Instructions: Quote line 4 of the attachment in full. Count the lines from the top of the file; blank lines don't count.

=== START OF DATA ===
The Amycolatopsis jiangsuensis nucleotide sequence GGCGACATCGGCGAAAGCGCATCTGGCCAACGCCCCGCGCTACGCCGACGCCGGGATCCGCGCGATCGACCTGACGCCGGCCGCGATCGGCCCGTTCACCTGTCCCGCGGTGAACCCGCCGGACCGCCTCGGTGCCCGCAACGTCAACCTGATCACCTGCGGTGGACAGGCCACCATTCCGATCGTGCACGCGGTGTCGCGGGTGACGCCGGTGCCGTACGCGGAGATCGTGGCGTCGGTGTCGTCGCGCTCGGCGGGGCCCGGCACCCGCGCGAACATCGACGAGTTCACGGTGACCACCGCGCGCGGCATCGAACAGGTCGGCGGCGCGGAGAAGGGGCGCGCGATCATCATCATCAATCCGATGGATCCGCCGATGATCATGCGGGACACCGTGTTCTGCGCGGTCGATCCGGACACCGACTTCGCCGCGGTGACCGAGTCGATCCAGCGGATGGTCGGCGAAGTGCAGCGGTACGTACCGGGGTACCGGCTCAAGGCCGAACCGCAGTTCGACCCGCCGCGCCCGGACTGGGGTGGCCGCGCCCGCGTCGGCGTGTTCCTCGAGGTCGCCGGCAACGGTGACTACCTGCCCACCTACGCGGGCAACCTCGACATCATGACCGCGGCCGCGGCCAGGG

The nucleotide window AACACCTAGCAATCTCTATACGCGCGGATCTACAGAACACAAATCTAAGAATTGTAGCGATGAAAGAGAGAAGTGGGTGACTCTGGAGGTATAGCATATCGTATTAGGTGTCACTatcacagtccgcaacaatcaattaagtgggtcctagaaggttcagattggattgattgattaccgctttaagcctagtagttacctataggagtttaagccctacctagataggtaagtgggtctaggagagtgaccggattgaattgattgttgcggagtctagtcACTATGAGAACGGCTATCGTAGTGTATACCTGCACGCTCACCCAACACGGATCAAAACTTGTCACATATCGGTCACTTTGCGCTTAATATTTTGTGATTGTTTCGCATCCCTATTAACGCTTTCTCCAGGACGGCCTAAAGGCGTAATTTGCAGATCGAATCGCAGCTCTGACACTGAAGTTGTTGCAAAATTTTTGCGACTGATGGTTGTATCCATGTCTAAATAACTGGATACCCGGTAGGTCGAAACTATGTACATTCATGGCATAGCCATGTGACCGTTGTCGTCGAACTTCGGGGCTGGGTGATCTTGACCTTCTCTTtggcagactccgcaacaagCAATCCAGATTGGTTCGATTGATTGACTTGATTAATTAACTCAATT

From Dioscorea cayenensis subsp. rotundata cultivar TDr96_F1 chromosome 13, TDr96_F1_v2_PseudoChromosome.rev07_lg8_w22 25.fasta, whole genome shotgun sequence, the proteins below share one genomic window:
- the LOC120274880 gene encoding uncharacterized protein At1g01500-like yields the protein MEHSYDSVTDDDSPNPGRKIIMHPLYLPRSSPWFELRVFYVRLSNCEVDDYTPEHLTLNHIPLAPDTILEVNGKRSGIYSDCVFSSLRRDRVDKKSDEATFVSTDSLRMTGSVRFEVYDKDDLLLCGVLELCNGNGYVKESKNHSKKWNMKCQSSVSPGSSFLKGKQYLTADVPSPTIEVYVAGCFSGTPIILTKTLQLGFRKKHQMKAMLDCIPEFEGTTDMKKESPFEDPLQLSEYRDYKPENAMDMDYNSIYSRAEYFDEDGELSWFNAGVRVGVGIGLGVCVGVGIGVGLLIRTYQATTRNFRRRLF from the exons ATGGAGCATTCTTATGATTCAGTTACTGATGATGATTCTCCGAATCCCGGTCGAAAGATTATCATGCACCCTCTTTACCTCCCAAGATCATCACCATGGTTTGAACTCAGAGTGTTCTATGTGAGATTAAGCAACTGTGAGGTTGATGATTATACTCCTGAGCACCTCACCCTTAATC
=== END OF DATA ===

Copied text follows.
- the LOC120274880 gene encoding uncharacterized protein At1g01500-like yields the protein MEHSYDSVTDDDSPNPGRKIIMHPLYLPRSSPWFELRVFYVRLSNCEVDDYTPEHLTLNHIPLAPDTILEVNGKRSGIYSDCVFSSLRRDRVDKKSDEATFVSTDSLRMTGSVRFEVYDKDDLLLCGVLELCNGNGYVKESKNHSKKWNMKCQSSVSPGSSFLKGKQYLTADVPSPTIEVYVAGCFSGTPIILTKTLQLGFRKKHQMKAMLDCIPEFEGTTDMKKESPFEDPLQLSEYRDYKPENAMDMDYNSIYSRAEYFDEDGELSWFNAGVRVGVGIGLGVCVGVGIGVGLLIRTYQATTRNFRRRLF from the exons ATGGAGCATTCTTATGATTCAGTTACTGATGATGATTCTCCGAATCCCGGTCGAAAGATTATCATGCACCCTCTTTACCTCCCAAGATCATCACCATGGTTTGAACTCAGAGTGTTCTATGTGAGATTAAGCAACTGTGAGGTTGATGATTATACTCCTGAGCACCTCACCCTTAATC